Mlambo said a retired judge had informed him about the allegations but that he didn’t know the alleged accuser’s name, adding that it “pained” him that the allegations had come up during his interview.

Commissioners Dali Mpofu, Nosiviwe Mapisa-Nqakula and Griffiths Madonsela on day three of the interviews for South Africa’s next Chief Justice at Sandton’s Park Hotel on 3 February 2022. (Photo: Felix Dlangamandla/Daily Maverick)

Attacks on the judiciary

Mlambo shared his seven-pillar vision for the Office of the Chief Justice, which includes a communications policy “to allow judges to timeously respond to attacks against us”.

“It’s important that we are able to communicate effectively and dispel whatever perceptions that are there in terms of what we do as a judiciary,” he said. 

Over the past two days, candidates have been asked how they would respond to criticism of the judiciary in the media. As Rebecca Davis wrote about Judge Mbuyiseli Madlanga’s interview on Monday, commissioners’ recurring questions on this were a thinly veiled reference to the recent controversy surrounding Tourism Minister Lindiwe Sisulu. 

Advocates Dali Mpofu and Jennifer Cane on the third day of interviews for South Africa’s next Chief Justice at the Park Hotel on 3 February 2022. (Photo: Felix Dlangamandla Daily Maverick)

Regarding what factors may not work in Mlambo’s favour in securing the Chief Justice seat, Judges Matter wrote: “For reasons which are not clear, Judge President Mlambo has until this year not acted as a judge of the Constitutional Court, much less served as a permanent judge of the court. So, as with Justice Maya, he might be seen as too much of an ‘outsider’ to be appointed ahead of judges who are already members of the Constitutional Court.”

Minister Ronald Lamola and Doris Tshepe before Dunstan Mlambo’s interview in Sandton on 3 February 2022. (Photo: Felix Dlangamandla/Daily Maverick)

Mlambo started his career as a legal assistant in the KaNgwane government before joining the Legal Resources Centre as a legal fellow in 1987. In 1995, he started his own law firm, Mlambo & Modise Attorneys, before joining the Bench in 1997 as a Labour Court judge.

His tenure in the Labour Court did not last long, as he moved to the Gauteng High Court, Johannesburg in 2000, and spent five years there. In 2005 he was promoted to the Supreme Court of Appeal, one of the first black judges in that court.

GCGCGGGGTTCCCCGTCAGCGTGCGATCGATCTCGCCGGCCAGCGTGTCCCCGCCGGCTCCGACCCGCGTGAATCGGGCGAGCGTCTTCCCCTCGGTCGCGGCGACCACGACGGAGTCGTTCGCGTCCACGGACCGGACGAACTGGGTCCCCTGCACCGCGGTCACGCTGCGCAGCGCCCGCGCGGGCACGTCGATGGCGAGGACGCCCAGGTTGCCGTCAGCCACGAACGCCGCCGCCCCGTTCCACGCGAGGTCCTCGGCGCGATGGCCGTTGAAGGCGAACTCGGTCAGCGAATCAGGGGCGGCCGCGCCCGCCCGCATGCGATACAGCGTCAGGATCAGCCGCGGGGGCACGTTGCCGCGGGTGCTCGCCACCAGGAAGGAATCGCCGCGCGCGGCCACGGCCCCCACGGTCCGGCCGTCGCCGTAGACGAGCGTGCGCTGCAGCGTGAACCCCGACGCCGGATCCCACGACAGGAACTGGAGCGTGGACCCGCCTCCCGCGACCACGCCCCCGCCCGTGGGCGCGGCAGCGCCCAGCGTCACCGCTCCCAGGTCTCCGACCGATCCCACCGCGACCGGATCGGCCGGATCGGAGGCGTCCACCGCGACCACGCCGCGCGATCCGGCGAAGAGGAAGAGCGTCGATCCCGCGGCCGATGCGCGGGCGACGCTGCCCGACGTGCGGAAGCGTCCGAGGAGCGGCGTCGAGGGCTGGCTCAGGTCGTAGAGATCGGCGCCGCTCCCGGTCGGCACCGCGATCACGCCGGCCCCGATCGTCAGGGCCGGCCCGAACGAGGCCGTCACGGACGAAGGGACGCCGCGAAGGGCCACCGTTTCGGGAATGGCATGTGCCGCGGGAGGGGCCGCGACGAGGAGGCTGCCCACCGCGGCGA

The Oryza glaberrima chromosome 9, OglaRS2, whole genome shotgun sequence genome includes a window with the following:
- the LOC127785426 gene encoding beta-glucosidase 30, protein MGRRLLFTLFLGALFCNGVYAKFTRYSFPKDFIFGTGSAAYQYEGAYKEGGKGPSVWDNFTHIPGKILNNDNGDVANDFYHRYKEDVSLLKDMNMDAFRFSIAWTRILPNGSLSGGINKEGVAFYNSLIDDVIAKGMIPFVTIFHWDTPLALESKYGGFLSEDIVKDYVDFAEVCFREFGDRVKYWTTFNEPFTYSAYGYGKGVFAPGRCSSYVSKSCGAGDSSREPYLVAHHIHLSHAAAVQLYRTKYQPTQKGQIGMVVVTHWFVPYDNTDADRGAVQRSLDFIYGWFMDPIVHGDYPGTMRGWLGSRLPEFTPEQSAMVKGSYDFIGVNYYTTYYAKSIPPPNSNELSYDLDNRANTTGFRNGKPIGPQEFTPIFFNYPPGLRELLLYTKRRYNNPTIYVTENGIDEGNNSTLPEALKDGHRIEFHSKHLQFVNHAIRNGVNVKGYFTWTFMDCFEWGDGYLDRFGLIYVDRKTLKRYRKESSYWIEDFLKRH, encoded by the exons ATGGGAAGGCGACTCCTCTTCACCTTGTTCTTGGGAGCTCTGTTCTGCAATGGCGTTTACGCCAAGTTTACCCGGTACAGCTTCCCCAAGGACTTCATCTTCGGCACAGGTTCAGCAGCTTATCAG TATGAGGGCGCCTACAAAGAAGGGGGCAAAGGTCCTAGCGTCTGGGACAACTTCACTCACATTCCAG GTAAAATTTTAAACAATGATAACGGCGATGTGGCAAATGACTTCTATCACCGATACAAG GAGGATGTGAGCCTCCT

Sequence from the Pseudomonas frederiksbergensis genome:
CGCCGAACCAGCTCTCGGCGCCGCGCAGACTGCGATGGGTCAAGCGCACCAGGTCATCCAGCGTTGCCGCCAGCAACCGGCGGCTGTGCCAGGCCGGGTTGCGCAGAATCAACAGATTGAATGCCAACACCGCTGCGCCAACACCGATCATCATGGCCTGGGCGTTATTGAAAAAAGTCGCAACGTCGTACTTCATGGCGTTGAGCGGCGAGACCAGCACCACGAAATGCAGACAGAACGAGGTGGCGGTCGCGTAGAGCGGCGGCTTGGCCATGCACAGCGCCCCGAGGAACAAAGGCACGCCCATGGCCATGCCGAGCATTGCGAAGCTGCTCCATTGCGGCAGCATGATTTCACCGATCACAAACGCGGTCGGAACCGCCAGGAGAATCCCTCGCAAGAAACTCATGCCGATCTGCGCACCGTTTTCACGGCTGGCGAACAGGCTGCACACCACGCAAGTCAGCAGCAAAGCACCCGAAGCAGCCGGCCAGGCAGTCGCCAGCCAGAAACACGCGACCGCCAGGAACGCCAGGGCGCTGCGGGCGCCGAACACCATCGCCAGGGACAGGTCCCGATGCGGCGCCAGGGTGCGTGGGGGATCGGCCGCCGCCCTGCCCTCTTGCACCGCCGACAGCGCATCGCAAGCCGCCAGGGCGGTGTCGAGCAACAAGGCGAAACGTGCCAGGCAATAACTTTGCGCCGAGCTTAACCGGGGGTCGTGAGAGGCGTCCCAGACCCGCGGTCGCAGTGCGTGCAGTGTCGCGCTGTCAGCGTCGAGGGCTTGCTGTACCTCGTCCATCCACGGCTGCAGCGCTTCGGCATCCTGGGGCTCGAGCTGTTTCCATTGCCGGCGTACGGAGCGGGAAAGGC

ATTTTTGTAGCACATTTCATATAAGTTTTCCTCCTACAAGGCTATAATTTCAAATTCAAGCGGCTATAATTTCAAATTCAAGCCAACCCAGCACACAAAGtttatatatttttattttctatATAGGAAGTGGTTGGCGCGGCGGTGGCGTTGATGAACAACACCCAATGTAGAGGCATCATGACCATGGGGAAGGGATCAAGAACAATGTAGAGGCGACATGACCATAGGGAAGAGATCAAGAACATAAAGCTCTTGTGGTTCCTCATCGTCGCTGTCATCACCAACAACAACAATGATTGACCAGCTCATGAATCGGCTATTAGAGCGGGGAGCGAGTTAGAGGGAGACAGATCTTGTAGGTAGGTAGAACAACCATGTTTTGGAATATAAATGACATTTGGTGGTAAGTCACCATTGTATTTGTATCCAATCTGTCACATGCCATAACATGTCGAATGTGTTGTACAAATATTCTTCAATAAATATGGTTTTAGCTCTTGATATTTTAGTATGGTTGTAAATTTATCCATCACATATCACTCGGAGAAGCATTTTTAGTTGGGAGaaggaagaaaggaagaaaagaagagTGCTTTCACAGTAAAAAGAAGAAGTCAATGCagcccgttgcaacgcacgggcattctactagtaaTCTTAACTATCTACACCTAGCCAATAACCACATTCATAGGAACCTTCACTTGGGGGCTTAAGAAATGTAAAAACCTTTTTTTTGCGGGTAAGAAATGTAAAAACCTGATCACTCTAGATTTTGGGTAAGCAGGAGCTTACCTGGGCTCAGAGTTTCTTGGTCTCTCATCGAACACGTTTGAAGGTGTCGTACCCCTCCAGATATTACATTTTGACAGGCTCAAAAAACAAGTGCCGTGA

The fourth and final candidate interview will be on Friday, with Deputy Chief Justice Raymond Zondo. 

A total of 23 commissioners sit on the JSC, comprising members of Parliament and representatives of the National Council of Provinces, attorneys, the Chief Justice and a representative for judge presidents. DM


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All Comments 6

  • The fact that the gang against him is RET stooges Malema, Mpofu, Madonsela and the Public Protector, is a good indication he is the right one.

    • The name Madonsela certainly should not be in the same sentence that those skelms are mentioned in. I’m sure you must have been thinking of someone else.

      • My apologies, I obviously didn’t read this well. When reading another article I saw that there is a Griffiths Madonsela which is who you were obviously referring to.

  • This whole darn JSC (or is it the Malema/Mpofu show) is becoming more pathetic by the day. And now the PP is climbing on the bandwagon as well. How the devil can Mpofu be the spokesperson. To me it sound more and more as if he wants to be the new Trevor Noah. He is simply a clown in or out of a court room. The current PP is a joke, now challenging Dali to take over the crown position of Trevor, based in NY. Time they both leave SA for NY, and try to take on Donald Trump (a clown himself), whom I sure will simply make them eat ultra fine beef mince mixed with ultra strong Tabasco sauce, if not using his golf swing to simply silence them forever.